Comcast announced today that its DOCSIS 3.0 wideband tiers are now available in parts of the Denver metro area, with more rollouts to follow.
Comcast said the speed upgrades, which also include faster speed for the existing data tiers at no additional cost, began in late August. Later this year, Comcast's new services will be available to residential homes and businesses throughout most of the communities that Comcast serves in Colorado, from Pueblo to Fort Collins and in most of the mountain communities along the I-70 corridor.
"Wideband utilizes our existing, advanced fiber-optic network in neighborhoods and business parks across our footprint. With this next-generation service, our customers' online experience is dramatically enhanced," said Scott Binder, senior vice president of Comcast's Colorado Region. "This new service will enable us to continue to offer our customers even faster speeds and an entirely new realm of Internet innovation."
Comcast’s DOCSIS 3.0 tiers are Extreme 50 and Ultra. Extreme features download speeds of up to 50 Mbps and upstream speeds of 10 Mbps for $99.95 per month with a subscription to Comcast’s video or voice services. Ultra clocks in with 22 Mbps down and 5 Mbps up at a cost of $62.95 per month when paired with the company’s video or voice offerings.
Business customers will also have access to the new wideband services. Customers can sign up for the Deluxe 50 Mbps/10 Mbps tier for $189.95 per month, while the Premium tier has speeds of 22 Mbps/5 Mbps for $99.95.
Like it has done in other markets, Comcast increased the speeds for its existing Performance tier residential customers, who will now benefit from doubled downstream and upstream speeds offering up to 12 Mbps and 2 Mbps, respectively.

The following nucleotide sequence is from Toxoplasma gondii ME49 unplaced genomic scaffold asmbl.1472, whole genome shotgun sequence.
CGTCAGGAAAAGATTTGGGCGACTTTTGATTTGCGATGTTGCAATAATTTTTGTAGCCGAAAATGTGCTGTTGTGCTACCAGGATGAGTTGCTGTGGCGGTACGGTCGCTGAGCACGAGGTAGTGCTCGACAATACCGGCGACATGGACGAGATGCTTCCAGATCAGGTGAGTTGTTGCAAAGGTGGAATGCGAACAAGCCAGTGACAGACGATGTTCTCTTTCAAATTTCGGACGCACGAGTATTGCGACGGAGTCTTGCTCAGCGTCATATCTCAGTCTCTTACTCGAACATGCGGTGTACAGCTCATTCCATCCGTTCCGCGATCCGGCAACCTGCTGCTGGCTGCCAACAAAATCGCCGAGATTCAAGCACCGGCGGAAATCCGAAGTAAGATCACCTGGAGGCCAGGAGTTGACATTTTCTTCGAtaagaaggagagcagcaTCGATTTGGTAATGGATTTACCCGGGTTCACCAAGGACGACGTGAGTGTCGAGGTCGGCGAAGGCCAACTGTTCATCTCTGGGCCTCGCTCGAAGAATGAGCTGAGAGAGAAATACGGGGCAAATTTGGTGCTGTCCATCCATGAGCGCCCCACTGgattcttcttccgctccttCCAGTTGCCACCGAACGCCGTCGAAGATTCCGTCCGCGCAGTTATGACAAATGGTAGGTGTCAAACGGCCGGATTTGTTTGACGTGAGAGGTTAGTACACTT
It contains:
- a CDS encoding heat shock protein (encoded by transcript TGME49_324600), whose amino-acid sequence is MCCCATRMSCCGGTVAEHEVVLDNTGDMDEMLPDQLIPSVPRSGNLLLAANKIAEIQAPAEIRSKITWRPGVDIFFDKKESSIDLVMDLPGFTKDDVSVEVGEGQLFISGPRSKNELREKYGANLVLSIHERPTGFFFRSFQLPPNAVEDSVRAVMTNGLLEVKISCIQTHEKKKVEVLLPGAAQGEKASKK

Comcast said its Performance Plus customers will be upgraded to Comcast's Blast tier, which will double their download speeds to up to 16 Mbps and provide up to 2 Mbps of upload speed. Comcast also has its PowerBoost technology for bursts of even faster speeds.
Comcast competes against Denver-based Qwest in most of the Front Range area of Colorado. In July, Qwest launched a 40 Mbps downstream, 20 Mbps upstream tier, but it’s not widely available to most of its subscribers.
About half of Comcast’s Denver area subscribers have access to the DOCSIS 3.0 tiers, and Comcast plans on having it available to 95 percent of its Colorado customers by year’s end.
Comcast said customers in southern Colorado, northern Colorado and the rest of the Denver metro area would get the new speeds next month, while a large chunk of the mountain communities will have them by the end of the year.
Comcast has 840,000 subscribers in Colorado but doesn’t say how many of them subscribe to its data services.
Comcast plans to have its DOCSIS 3.0 wideband service in 80 percent of its footprint by year’s end, which was up from the 65 percent the company previously targeted. As of last month’s earnings call, Comcast currently has DOCSIS 3.0 in 50 percent of its markets, and the operator has increased the speeds of its other data tiers in those markets, as well.
Comcast’s DOCSIS 3.0 speeds have already started launching in 11 major markets, including the Twin Cities (where it recently deployed a 100 Mbps service for businesses ); the Boston metropolitan region and parts of southern New Hampshire; the Philadelphia metropolitan area; parts of New Jersey; Atlanta; Baltimore; Chicago; Ft. Wayne, Ind.; Portland, Ore.; and Seattle. Comcast said it would launch in additional markets in the weeks and months ahead.
Comcast used pre-DOCSIS 3.0 wideband modems from Cisco in its first launch of wideband services in the Twin Cities last year. Comcast is also working with Arris, Motorola and other DOCSIS 3.0 vendors.
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